As I said before, I can’t believe how many volumes I’ve looked for that could be replaced by this one volume. For my money, it’s quite a bargain.

I received this book free from the publisher. I was not required to write a positive review. The opinions I have expressed are my own. I am disclosing this in accordance with the Federal Trade Commission’s 16 CFR, Part 255.

The Extent of the Atonement by David Allen

book-atonement

Here is an encyclopedic treatment of the oft debated topic of the extent of the atonement. In particular, it’s a refutation of the limited atonement. To be sure, it’s focus is the atonement and not the totality of the Calvinistic system. This book really serves two distinct purposes. On the one hand, it makes a case for a universal atonement, while on the other hand, it presents an exhaustive history of what has been believed on the subject in the past.

The historical research done is mind blowing. I can hardly believe the volume of pages of reading that would’ve had to have been done to pull it off. No matter which side of the issue you are on, you must appreciate all the historical research that has been marshaled into one place for us.

Though I agree with the author in holding a universal atonement position, many things I learned here were a surprise to me. I already knew that there was no known precedent for the limited atonement in the church fathers, so my surprise came in the Reformation era. The biggest shock was that John Calvin himself did not hold to a limited atonement. In fact, we can find no historical proof of it before Beza. I was further shocked through the next several chapters to find several Calvinistic theologians that I knew did not hold to a limited atonement even if they did the other elements of Calvinistic theology.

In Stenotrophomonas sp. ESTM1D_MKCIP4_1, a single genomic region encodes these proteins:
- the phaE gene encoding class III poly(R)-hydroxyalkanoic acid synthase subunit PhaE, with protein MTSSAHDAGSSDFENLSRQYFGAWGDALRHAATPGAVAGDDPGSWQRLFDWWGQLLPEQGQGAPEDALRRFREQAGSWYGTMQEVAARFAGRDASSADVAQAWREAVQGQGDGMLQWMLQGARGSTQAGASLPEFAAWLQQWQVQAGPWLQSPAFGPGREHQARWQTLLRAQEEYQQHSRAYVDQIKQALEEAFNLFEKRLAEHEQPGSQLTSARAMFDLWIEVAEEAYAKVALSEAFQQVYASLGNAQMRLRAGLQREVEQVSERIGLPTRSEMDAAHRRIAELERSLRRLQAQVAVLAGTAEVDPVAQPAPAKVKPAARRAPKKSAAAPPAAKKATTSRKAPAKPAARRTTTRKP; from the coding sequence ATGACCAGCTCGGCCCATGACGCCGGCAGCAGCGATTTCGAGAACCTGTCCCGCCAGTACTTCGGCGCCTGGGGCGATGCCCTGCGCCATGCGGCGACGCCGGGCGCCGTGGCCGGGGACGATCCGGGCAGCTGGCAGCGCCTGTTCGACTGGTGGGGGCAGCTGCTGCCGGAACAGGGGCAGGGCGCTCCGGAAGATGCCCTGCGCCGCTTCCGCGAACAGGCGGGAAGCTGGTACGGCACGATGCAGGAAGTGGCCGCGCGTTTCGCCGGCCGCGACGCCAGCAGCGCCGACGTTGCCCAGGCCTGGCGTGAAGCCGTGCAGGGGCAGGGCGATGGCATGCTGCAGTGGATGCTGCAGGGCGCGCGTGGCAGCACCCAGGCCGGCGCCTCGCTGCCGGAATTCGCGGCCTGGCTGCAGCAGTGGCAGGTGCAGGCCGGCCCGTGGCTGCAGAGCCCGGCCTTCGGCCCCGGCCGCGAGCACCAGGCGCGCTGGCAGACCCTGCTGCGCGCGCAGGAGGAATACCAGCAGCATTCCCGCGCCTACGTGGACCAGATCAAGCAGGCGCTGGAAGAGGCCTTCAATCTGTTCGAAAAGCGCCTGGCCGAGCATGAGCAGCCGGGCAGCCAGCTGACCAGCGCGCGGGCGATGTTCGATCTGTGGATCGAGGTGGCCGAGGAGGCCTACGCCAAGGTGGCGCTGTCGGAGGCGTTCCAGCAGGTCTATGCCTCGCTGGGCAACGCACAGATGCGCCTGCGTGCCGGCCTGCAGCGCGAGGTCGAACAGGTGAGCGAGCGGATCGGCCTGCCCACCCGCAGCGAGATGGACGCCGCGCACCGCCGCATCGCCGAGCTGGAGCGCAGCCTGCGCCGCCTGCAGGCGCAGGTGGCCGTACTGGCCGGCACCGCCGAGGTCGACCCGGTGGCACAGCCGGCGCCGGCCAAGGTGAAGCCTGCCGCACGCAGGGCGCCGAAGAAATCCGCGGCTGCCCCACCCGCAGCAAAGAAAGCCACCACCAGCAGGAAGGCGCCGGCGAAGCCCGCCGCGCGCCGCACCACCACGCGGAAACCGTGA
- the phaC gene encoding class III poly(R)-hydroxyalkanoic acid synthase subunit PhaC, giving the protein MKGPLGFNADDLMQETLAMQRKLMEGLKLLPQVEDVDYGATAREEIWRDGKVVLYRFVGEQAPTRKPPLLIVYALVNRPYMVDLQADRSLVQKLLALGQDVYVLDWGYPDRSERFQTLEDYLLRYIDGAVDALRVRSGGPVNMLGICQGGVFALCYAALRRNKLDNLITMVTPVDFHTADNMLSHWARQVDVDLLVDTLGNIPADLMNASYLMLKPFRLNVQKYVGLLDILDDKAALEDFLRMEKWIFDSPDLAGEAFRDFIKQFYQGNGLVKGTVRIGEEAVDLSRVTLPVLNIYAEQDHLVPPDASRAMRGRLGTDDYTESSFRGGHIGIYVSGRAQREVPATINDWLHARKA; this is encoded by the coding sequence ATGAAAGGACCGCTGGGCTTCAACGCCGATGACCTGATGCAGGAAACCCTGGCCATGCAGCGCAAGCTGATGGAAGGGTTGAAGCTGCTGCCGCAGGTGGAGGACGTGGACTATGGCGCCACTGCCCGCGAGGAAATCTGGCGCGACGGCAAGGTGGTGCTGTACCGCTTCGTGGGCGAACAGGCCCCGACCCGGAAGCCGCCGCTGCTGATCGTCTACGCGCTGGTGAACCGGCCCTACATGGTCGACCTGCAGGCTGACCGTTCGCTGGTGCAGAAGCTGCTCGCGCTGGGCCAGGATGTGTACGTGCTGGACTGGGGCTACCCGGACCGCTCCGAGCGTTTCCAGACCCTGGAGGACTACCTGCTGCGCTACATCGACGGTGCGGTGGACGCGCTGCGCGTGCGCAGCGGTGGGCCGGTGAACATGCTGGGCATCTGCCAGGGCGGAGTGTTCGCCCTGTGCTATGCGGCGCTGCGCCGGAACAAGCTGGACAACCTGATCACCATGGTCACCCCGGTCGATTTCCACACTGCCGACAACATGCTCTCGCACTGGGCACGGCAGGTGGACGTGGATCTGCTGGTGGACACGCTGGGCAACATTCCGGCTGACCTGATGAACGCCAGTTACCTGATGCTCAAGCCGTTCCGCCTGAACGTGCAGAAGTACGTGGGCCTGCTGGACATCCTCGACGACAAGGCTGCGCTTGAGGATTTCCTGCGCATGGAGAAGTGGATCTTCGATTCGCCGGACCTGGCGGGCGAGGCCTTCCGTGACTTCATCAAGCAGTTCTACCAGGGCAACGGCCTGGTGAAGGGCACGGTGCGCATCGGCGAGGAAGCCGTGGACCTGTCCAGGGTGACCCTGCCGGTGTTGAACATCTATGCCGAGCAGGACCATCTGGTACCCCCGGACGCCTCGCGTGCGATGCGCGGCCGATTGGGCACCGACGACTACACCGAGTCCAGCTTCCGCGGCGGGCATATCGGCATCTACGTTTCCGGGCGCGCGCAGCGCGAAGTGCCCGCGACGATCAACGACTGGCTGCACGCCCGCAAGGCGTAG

Mr. Allen, in my view, presented some compelling exegesis and logical argumentation throughout the book. I felt he was honest with what his research uncovered. If the theologian he studied made any statements positive toward a limited atonement, he readily admitted it. After reading this book, it will now be an encyclopedic resource for me when I want to look up a theologian to remember his position on the limited atonement.

After he completed his historical review, he reviewed in-depth the most popular, common, new title presenting the limited atonement, “From Heaven He Came and Sought Her.” I felt he answered it beautifully, without superficiality or generality, and was quite successful. His closing chapter on why an unlimited atonement is important made an excellent conclusion.

The only negative thing that I noticed in this fine title is that I fear it is more likely to rile than persuade his opponents. At times, he would take his opponents to task for being over-the-top in their statements and would turn around and be overly harsh to them on the same page. Remember it seems that way to me, and I was on his side as I read.

Still, this book is a tremendous resource. It offers outstanding history and makes salient points that may be tough for those who hold to a limited atonement to answer. I highly recommend it.